Recently in Chicken Category
Steve returned from a business trip to Washington DC with the tenacious flu that is going around this year. He’d been sick for over a week and wasn’t getting better. I made a big pot of chicken pho for dinner- a fragrant, spicy, fresh herb crowned, Vietnamese noodle soup- and his health was restored by the next day. I ended up with the same malady right before Christmas, and had the worst time shaking it. So, I cooked another big pot of chicken pho last night, and here I am back to blogging. What a relief to feel well.
Pho became our favorite comfort food during a family trip to Vietnam 3 years ago. Ever since, I have made it frequently in winter, and always when one of us is sick. Happily, it is naturally gluten free, relying on rice stick noodles rather than wheat pasta, and Asian fish sauce rather than gluten containing soy sauce. You will need to read labels for a couple of ingredients: prepared chicken broth and Hoisin
sauce. I rely on Trader Joe’s Organic Low Sodium Chicken Broth
or Swanson’s Natural Goodness chicken broth
and Dynasty Hoisin Sauce
Richly flavored with Andouille sausage, ancho chile powder and oregano, and jam-packed with cubes of butternut squash and bell peppers, this chili is perfect for a nippy autumn evening, and I’ll be serving it at our Halloween party. I like to top the chili with a tart lime cream and serve it with the slightly sweet and gently spiced Pumpkin Cornbread, posted a few days ago.
We’ll start off the evening nibbling on crunchy toasted seeds from the squash, one of many good reasons to bother cutting up any winter squash. Roasting the seeds is so easy, I’ll describe the process here without a formal recipe: Scrape the seeds from the squash, along with the moist fibers that surround them, into a bowl. Toss with a little olive oil, coarse kosher salt, and freshly ground black pepper, and then spread them out on a greased small baking sheet. Roast at 300°F until crispy, about 20 minutes. I love these hot from the oven, but they make a tasty snack at room temperature too.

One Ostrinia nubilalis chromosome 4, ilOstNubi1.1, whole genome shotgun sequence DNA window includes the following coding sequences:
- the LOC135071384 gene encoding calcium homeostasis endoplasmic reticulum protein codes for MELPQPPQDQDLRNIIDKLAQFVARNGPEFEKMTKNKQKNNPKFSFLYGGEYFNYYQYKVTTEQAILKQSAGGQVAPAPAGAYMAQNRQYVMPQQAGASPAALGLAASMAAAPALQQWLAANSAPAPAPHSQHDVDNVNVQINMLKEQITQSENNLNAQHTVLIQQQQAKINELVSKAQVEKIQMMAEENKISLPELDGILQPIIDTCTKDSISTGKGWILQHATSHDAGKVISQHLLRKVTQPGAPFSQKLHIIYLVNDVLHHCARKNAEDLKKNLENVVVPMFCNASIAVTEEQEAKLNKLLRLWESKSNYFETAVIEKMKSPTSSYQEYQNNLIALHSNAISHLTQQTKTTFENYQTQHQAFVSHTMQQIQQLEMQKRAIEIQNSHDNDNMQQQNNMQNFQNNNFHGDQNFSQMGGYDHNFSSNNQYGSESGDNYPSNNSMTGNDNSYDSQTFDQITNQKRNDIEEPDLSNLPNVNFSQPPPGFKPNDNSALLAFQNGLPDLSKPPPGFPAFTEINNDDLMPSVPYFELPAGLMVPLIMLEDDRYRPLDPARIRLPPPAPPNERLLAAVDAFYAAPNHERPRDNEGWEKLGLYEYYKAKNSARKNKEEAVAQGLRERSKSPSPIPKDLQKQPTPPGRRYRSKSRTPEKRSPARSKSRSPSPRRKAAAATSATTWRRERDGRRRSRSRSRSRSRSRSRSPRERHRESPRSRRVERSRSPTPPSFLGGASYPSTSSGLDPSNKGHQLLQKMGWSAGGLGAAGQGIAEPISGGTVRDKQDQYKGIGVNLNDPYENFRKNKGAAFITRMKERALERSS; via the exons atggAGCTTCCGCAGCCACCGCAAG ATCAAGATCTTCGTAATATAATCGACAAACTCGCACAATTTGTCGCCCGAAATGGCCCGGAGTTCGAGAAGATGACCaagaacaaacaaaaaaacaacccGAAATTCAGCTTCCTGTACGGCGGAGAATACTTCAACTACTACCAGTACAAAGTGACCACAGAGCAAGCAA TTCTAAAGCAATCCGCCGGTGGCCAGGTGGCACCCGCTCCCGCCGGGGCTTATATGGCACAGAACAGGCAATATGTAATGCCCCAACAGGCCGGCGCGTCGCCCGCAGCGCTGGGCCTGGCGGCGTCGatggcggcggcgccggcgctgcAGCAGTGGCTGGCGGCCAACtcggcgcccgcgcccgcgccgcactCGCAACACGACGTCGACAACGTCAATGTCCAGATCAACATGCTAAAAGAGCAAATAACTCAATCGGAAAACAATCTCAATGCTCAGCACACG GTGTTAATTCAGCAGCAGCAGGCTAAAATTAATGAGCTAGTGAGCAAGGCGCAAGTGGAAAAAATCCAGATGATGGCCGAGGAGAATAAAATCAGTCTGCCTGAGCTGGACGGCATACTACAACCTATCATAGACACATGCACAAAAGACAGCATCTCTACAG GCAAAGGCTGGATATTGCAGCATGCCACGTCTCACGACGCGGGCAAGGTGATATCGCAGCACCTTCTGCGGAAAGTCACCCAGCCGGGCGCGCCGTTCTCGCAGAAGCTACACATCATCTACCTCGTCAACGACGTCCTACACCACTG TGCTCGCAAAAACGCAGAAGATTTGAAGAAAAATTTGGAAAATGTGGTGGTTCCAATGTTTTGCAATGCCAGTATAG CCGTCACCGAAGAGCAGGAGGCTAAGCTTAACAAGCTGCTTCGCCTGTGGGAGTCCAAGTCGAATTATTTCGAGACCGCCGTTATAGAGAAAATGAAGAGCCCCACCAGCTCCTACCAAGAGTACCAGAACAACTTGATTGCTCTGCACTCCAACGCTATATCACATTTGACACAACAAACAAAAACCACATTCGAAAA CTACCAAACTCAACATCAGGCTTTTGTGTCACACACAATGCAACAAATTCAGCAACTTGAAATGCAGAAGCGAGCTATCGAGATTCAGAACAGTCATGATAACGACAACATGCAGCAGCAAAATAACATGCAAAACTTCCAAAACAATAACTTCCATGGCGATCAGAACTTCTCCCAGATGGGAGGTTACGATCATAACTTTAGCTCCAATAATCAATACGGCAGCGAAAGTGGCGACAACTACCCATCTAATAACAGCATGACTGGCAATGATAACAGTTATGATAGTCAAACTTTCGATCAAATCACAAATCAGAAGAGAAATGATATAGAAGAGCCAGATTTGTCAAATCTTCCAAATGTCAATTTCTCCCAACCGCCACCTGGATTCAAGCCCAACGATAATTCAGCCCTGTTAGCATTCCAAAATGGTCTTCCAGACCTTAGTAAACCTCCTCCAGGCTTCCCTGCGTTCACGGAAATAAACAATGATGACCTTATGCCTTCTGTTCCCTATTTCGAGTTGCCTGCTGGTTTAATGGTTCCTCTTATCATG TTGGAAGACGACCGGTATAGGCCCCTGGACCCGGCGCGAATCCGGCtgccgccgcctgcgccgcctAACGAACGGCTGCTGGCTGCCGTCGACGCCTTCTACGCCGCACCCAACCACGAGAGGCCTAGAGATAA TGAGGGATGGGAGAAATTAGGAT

One of the biggest challenges on Thanksgiving day is producing a silky, deeply flavored gravy amidst the chaos of final preparations- pulling the turkey and dressing out of the oven, mashing potatoes, putting the finishing touches on vegetable dishes, and garnishing the turkey platter. To avoid this chaos, I decided to create a make-ahead gravy with all the good tastes of the traditionally prepared sauce, and I am thrilled with the results
Both a cousin and a sister-in-law stick to gluten-free diets, so I added gluten-free constraints to the challenge of formulating the perfect gravy, but, the recipe is also great with more customary wheat flour too.
The crucial step to this sauce is cooking up a rich turkey stock at least 1 day before the feast. I purchase extra turkey necks, brown them in a Dutch oven, cover with water, and let the brew bubble for a few hours. Meanwhile I am blanching green beans, simmering the cranberry sauce, and cutting up carrot and celery sticks to use as dippers for the butternut squash hummus I will put out as a starter on Thanksgiving (look for that recipe tomorrow).
My friend Karen joined me for her first visit to the 4-month-old farmers’ market in Topanga Canyon on Friday. I introduced her to the growers, and encouraged her to select produce for the week by loading up my shopping cart with multihued bell peppers, shiny red lipstick peppers, broccoli rabe, shelled tender lima beans, tiny fingerling potatoes, huge Macarthur avocados, lemons and limes, dark purple cherry tomatoes, a salad mix loaded with baby herbs, and end of the summer peaches.